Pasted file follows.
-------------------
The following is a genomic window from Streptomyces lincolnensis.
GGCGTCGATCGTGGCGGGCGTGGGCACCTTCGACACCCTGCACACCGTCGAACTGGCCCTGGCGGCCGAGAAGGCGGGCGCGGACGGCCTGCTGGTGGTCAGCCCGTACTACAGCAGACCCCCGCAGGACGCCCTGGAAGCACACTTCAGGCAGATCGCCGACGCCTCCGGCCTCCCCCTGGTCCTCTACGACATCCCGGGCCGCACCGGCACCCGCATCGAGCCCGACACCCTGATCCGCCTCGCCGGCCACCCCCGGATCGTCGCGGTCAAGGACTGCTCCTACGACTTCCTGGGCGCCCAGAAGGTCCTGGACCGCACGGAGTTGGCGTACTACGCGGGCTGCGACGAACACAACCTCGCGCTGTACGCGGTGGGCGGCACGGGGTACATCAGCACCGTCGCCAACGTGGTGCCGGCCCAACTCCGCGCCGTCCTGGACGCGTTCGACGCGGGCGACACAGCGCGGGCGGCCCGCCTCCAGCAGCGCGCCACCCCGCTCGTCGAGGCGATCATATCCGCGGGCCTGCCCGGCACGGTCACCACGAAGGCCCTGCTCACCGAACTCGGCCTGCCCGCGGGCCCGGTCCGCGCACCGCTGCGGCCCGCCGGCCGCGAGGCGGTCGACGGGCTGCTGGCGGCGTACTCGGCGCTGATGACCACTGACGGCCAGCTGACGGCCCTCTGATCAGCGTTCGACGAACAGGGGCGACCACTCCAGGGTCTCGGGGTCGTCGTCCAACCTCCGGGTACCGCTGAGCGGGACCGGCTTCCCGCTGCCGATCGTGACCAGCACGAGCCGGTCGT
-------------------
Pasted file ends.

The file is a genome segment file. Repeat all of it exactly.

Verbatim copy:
The following is a genomic window from Streptomyces lincolnensis.
GGCGTCGATCGTGGCGGGCGTGGGCACCTTCGACACCCTGCACACCGTCGAACTGGCCCTGGCGGCCGAGAAGGCGGGCGCGGACGGCCTGCTGGTGGTCAGCCCGTACTACAGCAGACCCCCGCAGGACGCCCTGGAAGCACACTTCAGGCAGATCGCCGACGCCTCCGGCCTCCCCCTGGTCCTCTACGACATCCCGGGCCGCACCGGCACCCGCATCGAGCCCGACACCCTGATCCGCCTCGCCGGCCACCCCCGGATCGTCGCGGTCAAGGACTGCTCCTACGACTTCCTGGGCGCCCAGAAGGTCCTGGACCGCACGGAGTTGGCGTACTACGCGGGCTGCGACGAACACAACCTCGCGCTGTACGCGGTGGGCGGCACGGGGTACATCAGCACCGTCGCCAACGTGGTGCCGGCCCAACTCCGCGCCGTCCTGGACGCGTTCGACGCGGGCGACACAGCGCGGGCGGCCCGCCTCCAGCAGCGCGCCACCCCGCTCGTCGAGGCGATCATATCCGCGGGCCTGCCCGGCACGGTCACCACGAAGGCCCTGCTCACCGAACTCGGCCTGCCCGCGGGCCCGGTCCGCGCACCGCTGCGGCCCGCCGGCCGCGAGGCGGTCGACGGGCTGCTGGCGGCGTACTCGGCGCTGATGACCACTGACGGCCAGCTGACGGCCCTCTGATCAGCGTTCGACGAACAGGGGCGACCACTCCAGGGTCTCGGGGTCGTCGTCCAACCTCCGGGTACCGCTGAGCGGGACCGGCTTCCCGCTGCCGATCGTGACCAGCACGAGCCGGTCGT